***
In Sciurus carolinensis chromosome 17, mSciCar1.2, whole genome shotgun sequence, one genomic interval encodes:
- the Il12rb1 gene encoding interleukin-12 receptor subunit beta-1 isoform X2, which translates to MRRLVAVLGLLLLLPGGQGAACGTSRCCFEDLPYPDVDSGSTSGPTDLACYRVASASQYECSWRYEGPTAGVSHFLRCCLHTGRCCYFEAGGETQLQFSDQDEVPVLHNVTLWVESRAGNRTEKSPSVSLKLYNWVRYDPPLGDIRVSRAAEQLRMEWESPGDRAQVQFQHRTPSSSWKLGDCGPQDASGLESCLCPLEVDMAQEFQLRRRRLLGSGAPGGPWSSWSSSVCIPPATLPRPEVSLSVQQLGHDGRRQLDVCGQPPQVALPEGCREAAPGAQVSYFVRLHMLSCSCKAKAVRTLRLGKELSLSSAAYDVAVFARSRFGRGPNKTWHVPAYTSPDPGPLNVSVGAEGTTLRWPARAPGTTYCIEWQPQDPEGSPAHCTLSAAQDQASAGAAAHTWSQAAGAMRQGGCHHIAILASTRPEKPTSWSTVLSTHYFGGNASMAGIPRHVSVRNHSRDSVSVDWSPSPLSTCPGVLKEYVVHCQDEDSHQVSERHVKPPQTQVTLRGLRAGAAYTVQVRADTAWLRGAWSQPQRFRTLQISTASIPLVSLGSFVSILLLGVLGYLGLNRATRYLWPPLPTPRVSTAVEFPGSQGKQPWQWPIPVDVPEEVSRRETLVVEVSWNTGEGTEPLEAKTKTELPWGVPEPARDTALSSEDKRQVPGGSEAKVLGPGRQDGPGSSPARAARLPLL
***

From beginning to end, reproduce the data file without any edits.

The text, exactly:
In Sciurus carolinensis chromosome 17, mSciCar1.2, whole genome shotgun sequence, one genomic interval encodes:
- the Il12rb1 gene encoding interleukin-12 receptor subunit beta-1 isoform X2, which translates to MRRLVAVLGLLLLLPGGQGAACGTSRCCFEDLPYPDVDSGSTSGPTDLACYRVASASQYECSWRYEGPTAGVSHFLRCCLHTGRCCYFEAGGETQLQFSDQDEVPVLHNVTLWVESRAGNRTEKSPSVSLKLYNWVRYDPPLGDIRVSRAAEQLRMEWESPGDRAQVQFQHRTPSSSWKLGDCGPQDASGLESCLCPLEVDMAQEFQLRRRRLLGSGAPGGPWSSWSSSVCIPPATLPRPEVSLSVQQLGHDGRRQLDVCGQPPQVALPEGCREAAPGAQVSYFVRLHMLSCSCKAKAVRTLRLGKELSLSSAAYDVAVFARSRFGRGPNKTWHVPAYTSPDPGPLNVSVGAEGTTLRWPARAPGTTYCIEWQPQDPEGSPAHCTLSAAQDQASAGAAAHTWSQAAGAMRQGGCHHIAILASTRPEKPTSWSTVLSTHYFGGNASMAGIPRHVSVRNHSRDSVSVDWSPSPLSTCPGVLKEYVVHCQDEDSHQVSERHVKPPQTQVTLRGLRAGAAYTVQVRADTAWLRGAWSQPQRFRTLQISTASIPLVSLGSFVSILLLGVLGYLGLNRATRYLWPPLPTPRVSTAVEFPGSQGKQPWQWPIPVDVPEEVSRRETLVVEVSWNTGEGTEPLEAKTKTELPWGVPEPARDTALSSEDKRQVPGGSEAKVLGPGRQDGPGSSPARAARLPLL